How An Eco-Challenge Helped Me Reduce & Reframe My Anxiety

mbg Contributor By Sara Weinreb
mbg Contributor
Sara Weinreb is the host of the Medium Well podcast and curator of the weekly email, Sara... lately.. She has a bachelor’s degree from Tulane University.
How An Eco-Challenge Helped Me Reduce & Reframe My Anxiety

Image by Jelena Jojic Tomic / Stocksy

I used to think that the more mindful practices, herbs, and rituals I added to my life, the less stressed I'd be. And while those elements are certainly important pieces in my quest for reducing my stress and anxiety, I eventually realized that curating my life to live my values, finding room for space and ease, practicing slow and sustainable living, and actively reducing my stressors (versus trying to just meditate them away) moved the needle more than any downward dog.

How one eco-challenge can lead to a lifetime of change.

My adventures with sustainable living started with exploring ethical fashion, after realizing that my do-gooder values were not aligned with my fast-fashion, shopaholic tendencies. I committed to only buying one new item a month, which quickly turned into buying only sustainable and ethically made pieces. While I thought I was just refining my shopping habits (and saving some cash), this shift flipped a switch and catapulted me toward a more mindful lifestyle overall. I was no longer "killing time" by hitting up the closest fast fashion store in between work and dinner plans. Instead, I was going to a bookstore or taking a yoga class.

It’s interesting how when you shift one thing in your life, it can cascade.

The challenge nudged me to replace my need to "be busy" with practices, activities, and rituals that supported my health, well-being, and personal development. This intentionality extended, eventually, to the experiences in my life, my work, my friend group, and beyond. It's interesting how when you shift one thing in your life, it can cascade.

Eventually, out of frustration for the lack of accessible options in the ethical fashion space, I launched a sustainable clothing brand of my own. I then pivoted to exploring sustainability and mindful living in a nonphysical form, through my podcast, Medium Well. Writing and chatting about these topics allows me to more fully understand all aspects of the process and learn from others while sharing that information and forming connections. 

I've also started studying herbalism, which, for me, is the embodiment of wellness, mindfulness, and sustainability in one practice. Connecting to our earth and providing for it, while honoring it with reverence and gratitude for what it provides to us, has helped me slow down and stay grounded. Sometimes I look out my office window at the giant tree outside and wonder all the things that tree has seen. It's been there for decades, maybe centuries. It's rooted, grounded, and strong, unfazed by the weather or the construction.

While I didn't see it in the moment, looking back, I realize that each decision I made toward living a mindful life helped me not only practice self-care and sustainable living but enabled me to reduce my stress and anxiety because I was living in alignment in a way I had never been before.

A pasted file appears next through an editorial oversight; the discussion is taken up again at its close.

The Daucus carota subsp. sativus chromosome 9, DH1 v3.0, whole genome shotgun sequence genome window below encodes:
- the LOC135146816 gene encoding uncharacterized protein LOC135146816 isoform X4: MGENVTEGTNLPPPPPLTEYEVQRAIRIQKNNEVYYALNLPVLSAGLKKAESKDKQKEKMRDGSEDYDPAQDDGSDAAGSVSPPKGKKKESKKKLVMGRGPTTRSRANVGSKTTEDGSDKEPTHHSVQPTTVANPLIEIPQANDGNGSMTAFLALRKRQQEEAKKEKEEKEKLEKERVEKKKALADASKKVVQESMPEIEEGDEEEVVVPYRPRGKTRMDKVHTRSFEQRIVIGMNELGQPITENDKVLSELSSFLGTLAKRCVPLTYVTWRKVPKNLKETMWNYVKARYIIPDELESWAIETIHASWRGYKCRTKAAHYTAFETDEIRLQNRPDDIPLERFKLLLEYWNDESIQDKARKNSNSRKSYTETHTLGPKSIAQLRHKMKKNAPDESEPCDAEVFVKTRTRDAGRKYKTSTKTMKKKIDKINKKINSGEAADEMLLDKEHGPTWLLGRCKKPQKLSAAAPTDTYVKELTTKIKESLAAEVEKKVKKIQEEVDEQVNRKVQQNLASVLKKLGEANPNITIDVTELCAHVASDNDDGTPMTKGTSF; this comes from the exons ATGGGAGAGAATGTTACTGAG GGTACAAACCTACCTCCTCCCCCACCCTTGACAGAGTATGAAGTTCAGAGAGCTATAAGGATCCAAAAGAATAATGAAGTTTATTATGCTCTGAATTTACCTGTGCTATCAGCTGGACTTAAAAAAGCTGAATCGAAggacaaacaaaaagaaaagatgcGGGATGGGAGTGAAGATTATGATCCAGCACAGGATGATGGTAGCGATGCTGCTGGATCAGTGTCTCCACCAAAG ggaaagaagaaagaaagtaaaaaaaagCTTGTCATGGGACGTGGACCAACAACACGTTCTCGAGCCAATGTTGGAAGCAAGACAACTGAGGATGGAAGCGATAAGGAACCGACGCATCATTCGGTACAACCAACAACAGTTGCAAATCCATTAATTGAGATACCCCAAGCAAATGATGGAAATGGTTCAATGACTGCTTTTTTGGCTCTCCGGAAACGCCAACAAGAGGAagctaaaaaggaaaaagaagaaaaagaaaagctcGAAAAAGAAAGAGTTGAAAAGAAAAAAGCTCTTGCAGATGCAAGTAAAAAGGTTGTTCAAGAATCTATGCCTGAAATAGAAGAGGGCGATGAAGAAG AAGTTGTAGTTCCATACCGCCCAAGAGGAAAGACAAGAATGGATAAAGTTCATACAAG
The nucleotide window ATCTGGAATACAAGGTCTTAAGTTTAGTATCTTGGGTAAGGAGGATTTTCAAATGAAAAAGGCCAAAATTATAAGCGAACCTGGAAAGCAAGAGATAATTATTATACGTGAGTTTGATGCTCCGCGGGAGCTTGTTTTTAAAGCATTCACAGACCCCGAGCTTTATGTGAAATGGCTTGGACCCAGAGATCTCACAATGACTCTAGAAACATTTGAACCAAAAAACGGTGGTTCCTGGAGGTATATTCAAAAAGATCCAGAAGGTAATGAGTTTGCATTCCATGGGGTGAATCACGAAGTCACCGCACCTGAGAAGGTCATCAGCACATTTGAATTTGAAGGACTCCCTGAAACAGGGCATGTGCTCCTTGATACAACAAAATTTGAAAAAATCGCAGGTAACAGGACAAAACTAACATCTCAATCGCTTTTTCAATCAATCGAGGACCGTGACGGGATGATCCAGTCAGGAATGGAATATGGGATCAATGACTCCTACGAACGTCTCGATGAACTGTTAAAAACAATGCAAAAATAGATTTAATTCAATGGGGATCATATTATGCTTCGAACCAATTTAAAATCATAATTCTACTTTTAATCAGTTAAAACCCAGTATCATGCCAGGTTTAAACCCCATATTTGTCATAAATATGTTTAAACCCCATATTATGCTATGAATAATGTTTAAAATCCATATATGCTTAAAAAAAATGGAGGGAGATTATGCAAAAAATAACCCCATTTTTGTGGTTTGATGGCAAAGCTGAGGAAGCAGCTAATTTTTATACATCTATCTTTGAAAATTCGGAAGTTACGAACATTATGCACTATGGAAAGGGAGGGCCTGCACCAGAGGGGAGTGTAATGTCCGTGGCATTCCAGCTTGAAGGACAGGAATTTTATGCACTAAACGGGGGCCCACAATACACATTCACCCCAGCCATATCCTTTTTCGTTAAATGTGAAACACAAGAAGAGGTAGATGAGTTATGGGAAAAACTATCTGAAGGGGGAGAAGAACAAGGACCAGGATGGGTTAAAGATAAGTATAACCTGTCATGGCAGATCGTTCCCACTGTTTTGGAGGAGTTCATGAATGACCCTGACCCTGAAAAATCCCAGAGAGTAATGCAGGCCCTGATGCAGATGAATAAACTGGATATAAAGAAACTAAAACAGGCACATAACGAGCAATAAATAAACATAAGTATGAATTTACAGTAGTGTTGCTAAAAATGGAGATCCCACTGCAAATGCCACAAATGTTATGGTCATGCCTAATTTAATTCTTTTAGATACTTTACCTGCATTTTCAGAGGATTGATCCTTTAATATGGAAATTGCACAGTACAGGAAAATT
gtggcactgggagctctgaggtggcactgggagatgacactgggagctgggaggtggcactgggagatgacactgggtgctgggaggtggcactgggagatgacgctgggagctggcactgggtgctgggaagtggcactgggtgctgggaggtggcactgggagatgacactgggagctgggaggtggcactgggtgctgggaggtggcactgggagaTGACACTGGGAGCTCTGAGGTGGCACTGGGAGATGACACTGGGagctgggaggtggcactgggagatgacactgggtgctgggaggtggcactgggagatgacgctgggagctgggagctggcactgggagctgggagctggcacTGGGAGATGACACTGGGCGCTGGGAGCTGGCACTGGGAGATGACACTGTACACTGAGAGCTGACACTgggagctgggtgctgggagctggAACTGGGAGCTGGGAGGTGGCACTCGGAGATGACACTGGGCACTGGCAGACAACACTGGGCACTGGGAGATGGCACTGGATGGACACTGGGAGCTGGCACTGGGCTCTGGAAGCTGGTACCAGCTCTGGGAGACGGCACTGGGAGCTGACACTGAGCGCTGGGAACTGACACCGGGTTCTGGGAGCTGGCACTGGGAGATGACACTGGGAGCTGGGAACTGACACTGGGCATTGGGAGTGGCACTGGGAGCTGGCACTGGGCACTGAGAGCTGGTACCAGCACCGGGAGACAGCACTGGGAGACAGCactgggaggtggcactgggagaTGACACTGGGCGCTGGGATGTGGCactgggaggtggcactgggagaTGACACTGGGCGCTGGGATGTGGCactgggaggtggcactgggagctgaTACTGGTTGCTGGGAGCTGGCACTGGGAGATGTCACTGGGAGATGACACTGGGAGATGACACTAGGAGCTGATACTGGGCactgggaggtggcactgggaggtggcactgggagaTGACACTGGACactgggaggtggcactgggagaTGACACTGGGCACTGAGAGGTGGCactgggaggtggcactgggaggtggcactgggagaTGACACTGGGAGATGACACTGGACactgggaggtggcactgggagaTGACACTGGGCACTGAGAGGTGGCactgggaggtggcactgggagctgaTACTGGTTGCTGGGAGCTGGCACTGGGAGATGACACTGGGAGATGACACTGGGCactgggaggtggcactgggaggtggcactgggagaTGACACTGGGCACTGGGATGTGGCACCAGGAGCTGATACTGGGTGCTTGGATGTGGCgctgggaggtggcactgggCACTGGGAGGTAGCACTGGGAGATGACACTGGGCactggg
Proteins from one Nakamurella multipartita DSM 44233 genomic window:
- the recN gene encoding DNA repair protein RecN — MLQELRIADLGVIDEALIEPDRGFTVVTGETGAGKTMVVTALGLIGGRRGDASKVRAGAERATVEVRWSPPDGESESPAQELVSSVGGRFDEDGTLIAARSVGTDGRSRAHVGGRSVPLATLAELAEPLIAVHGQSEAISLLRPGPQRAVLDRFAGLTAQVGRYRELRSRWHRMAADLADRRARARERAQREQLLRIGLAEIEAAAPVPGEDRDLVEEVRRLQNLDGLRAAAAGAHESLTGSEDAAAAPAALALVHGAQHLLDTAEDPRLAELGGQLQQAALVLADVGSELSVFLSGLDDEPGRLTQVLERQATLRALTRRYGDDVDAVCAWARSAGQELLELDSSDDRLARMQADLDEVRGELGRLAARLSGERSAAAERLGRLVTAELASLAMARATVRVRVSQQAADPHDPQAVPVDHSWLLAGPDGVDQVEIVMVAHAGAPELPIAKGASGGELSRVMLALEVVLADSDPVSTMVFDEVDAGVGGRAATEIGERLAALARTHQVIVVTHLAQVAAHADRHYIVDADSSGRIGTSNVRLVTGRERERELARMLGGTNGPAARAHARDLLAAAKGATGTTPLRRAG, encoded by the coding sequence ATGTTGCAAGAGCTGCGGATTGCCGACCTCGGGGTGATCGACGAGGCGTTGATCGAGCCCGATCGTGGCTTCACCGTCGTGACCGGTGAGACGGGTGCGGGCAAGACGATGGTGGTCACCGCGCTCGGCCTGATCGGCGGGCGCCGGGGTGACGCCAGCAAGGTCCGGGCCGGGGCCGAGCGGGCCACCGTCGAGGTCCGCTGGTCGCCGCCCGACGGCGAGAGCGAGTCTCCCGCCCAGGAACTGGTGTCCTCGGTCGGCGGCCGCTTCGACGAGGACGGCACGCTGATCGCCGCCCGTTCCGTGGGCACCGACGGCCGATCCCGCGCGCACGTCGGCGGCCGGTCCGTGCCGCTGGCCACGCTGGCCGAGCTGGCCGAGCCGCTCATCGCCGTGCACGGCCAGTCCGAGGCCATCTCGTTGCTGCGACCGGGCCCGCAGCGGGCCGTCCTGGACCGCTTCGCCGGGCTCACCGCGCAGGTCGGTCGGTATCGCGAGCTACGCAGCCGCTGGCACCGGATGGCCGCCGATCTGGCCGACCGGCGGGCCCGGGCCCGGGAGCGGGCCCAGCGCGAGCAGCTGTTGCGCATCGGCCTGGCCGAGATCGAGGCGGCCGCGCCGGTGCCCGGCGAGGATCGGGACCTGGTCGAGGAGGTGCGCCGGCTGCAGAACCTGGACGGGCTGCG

My invitation to you if you are looking to welcome less stress and more intentionalism into your life: Take inventory.

Start jotting down the things that give you energy and the things that drain you. Notice the things that trigger your stress response, and the things that you are using to distract yourself from feeling the things you don't want to deal with feeling. Take note of the moments when you feel the most joy and most in alignment, like you're on top of the world.

Then, start curating. And I'm not talking about the Instagram version of curating—this is for you and no one else. See where you can eliminate, or ease, those triggers. Find easy swaps for your numbing behaviors with something that serves you. Invite joy into your life wherever you can. Swap scrolling for reading a book and shopping for yoga class. The process isn't about getting to any specific outcome but rather to invite into your life the things that serve you.

The process will likely take work, deep work. You might need to work through your shadow elements, deal with eco-anxiety, or distance yourself from certain people in your life. You might have to truly accept what's in your bank account (or what's not), or how certain foods make you feel. While it may feel overwhelming at times, just start with one small area—whether that is something draining you physically, emotionally, monetarily, or energetically.

I'm still on this journey, too. I am far from stress-free. But I can look back to the days when I came home with plastic bags full of cheap clothes with a lot of compassion and realize that I was stressed out because I was always trying to keep up and live on other people's terms. I never would have guessed the impact that shifting to mindful fashion would have had in my life. But that one step led to others and eventually led me to a career in intentional living. I invite you to take a step, too, and let me know where you end up.

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